The Role of Gender as it Relates to Confidence among University Outdoor Programs' Staff


  • Eric Frauman Appalachian State University
  • Jessica Washam Appalachian State University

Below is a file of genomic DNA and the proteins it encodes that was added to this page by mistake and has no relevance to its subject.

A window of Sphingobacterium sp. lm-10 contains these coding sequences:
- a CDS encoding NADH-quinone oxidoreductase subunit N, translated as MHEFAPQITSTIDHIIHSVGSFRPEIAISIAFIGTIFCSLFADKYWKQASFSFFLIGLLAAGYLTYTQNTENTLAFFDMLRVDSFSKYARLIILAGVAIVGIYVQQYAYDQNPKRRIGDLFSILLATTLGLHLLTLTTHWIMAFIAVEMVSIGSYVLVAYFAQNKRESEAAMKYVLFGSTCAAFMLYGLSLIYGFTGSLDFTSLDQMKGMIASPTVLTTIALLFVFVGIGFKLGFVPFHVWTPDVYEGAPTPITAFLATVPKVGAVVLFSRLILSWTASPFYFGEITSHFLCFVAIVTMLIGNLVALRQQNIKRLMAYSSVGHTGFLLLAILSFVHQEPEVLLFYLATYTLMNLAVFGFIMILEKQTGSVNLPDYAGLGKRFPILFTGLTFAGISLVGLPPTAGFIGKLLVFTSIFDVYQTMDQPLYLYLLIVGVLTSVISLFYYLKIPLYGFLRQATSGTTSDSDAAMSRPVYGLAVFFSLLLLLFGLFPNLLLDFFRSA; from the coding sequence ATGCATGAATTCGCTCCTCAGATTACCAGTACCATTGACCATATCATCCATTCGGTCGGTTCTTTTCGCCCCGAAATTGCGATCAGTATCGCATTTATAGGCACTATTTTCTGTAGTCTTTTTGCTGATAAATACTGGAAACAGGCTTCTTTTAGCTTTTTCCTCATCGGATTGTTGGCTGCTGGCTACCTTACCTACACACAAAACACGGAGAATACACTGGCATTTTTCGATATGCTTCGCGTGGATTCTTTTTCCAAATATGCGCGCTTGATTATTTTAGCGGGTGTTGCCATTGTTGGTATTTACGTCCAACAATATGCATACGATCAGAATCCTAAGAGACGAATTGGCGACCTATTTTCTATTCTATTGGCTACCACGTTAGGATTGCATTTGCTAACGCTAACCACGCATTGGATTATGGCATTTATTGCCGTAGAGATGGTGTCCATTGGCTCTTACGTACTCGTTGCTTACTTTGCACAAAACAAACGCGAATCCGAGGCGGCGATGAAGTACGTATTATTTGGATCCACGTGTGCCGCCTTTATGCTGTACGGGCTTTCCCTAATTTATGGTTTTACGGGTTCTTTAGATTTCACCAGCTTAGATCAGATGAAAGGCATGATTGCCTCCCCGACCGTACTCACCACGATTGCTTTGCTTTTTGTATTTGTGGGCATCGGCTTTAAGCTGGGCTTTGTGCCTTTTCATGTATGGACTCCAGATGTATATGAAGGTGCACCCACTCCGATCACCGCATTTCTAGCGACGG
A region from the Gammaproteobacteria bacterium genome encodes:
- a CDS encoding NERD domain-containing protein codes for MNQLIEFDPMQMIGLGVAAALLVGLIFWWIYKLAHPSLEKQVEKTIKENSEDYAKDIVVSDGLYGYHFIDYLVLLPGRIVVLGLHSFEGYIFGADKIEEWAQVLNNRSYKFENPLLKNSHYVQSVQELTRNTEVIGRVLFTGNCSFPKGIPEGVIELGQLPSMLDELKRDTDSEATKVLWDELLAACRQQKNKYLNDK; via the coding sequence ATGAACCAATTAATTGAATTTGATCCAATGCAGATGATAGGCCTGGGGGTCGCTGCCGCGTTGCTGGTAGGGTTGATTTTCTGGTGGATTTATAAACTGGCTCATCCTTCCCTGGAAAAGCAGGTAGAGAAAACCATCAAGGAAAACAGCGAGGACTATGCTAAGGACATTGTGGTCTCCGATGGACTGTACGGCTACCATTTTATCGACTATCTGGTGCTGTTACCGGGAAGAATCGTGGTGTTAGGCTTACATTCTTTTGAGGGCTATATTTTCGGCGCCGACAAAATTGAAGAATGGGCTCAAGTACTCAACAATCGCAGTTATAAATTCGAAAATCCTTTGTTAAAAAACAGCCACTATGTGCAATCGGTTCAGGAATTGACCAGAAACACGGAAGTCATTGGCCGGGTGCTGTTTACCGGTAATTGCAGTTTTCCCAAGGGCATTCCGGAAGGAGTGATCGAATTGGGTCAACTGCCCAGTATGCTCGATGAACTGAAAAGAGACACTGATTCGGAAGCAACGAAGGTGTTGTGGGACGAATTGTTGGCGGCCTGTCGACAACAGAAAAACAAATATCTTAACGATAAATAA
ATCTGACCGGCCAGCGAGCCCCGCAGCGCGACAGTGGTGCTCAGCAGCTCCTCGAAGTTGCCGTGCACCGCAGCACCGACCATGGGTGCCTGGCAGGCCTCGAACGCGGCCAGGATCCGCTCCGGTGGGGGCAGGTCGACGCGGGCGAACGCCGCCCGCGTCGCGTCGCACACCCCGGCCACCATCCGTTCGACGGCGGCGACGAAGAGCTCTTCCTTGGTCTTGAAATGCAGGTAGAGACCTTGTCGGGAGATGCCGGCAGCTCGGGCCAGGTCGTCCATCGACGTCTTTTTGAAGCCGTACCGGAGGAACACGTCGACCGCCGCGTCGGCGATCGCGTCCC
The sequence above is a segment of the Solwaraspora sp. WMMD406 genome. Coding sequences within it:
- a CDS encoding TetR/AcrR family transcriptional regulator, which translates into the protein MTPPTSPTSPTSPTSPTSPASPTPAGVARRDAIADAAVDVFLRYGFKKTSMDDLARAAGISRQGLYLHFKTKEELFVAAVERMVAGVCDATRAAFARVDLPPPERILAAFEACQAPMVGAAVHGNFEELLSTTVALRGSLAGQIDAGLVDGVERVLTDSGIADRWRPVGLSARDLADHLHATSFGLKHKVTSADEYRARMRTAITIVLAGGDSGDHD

Historically the great outdoors has been considered a man's domain and thus males by extension are thought to be more confident than females. Lee (2001) suggested, that it is more difficult for women to feel confident when engaged in an activity seen to be inappropriate for their gender. Johnson (2003) observed that women typically do not perform well in ego-oriented environments, instead preferring task-oriented environments where the standards used are perceived as achievable regardless of gender. Dingle and Kiewa (2006) in a study of college students participating in an elective kayaking course, found the competitive kayaking culture provided a source of stress for women, many of whom felt uncomfortable performing in front of more skillful male peers. They also found that women sought a different teaching method than males instead seeking an instructor who was more aware of their fears and “not just a good paddler.†Self-determination theory suggests that confidence is integral to intrinsic motivation with it being the most effective stimulant for continuing participation (Dingle & Kiewa, 2006). Fear, on the other hand, whether linked to failure or embarrassment, frequently leads to a destructive cycle of decreasing confidence. In sum, Dingle and Kiewa (2006) highlighted the potentially destructive nature of an ego-oriented learning environment for women.